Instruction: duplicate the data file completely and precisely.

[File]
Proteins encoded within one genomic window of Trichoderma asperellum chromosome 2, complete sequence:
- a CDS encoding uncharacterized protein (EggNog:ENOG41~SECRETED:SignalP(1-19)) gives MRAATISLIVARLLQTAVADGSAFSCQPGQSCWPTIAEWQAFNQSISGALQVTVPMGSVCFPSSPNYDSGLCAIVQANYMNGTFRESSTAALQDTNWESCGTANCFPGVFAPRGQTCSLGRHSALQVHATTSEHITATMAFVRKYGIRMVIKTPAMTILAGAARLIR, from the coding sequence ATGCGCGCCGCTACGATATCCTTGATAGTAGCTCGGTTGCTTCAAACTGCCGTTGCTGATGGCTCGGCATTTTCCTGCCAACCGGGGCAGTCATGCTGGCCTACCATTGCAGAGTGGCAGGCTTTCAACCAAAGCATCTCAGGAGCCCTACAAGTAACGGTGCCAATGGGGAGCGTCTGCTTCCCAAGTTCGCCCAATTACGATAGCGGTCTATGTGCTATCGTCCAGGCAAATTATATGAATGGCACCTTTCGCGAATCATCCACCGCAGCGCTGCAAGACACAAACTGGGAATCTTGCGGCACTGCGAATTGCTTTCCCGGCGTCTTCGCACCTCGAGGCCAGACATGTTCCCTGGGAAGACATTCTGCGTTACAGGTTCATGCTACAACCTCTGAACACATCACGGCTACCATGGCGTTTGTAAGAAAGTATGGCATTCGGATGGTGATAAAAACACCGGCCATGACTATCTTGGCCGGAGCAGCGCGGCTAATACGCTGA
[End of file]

Proteins encoded within one genomic window of Trichoderma asperellum chromosome 2, complete sequence:
- a CDS encoding uncharacterized protein (EggNog:ENOG41~SECRETED:SignalP(1-19)) gives MRAATISLIVARLLQTAVADGSAFSCQPGQSCWPTIAEWQAFNQSISGALQVTVPMGSVCFPSSPNYDSGLCAIVQANYMNGTFRESSTAALQDTNWESCGTANCFPGVFAPRGQTCSLGRHSALQVHATTSEHITATMAFVRKYGIRMVIKTPAMTILAGAARLIR, from the coding sequence ATGCGCGCCGCTACGATATCCTTGATAGTAGCTCGGTTGCTTCAAACTGCCGTTGCTGATGGCTCGGCATTTTCCTGCCAACCGGGGCAGTCATGCTGGCCTACCATTGCAGAGTGGCAGGCTTTCAACCAAAGCATCTCAGGAGCCCTACAAGTAACGGTGCCAATGGGGAGCGTCTGCTTCCCAAGTTCGCCCAATTACGATAGCGGTCTATGTGCTATCGTCCAGGCAAATTATATGAATGGCACCTTTCGCGAATCATCCACCGCAGCGCTGCAAGACACAAACTGGGAATCTTGCGGCACTGCGAATTGCTTTCCCGGCGTCTTCGCACCTCGAGGCCAGACATGTTCCCTGGGAAGACATTCTGCGTTACAGGTTCATGCTACAACCTCTGAACACATCACGGCTACCATGGCGTTTGTAAGAAAGTATGGCATTCGGATGGTGATAAAAACACCGGCCATGACTATCTTGGCCGGAGCAGCGCGGCTAATACGCTGA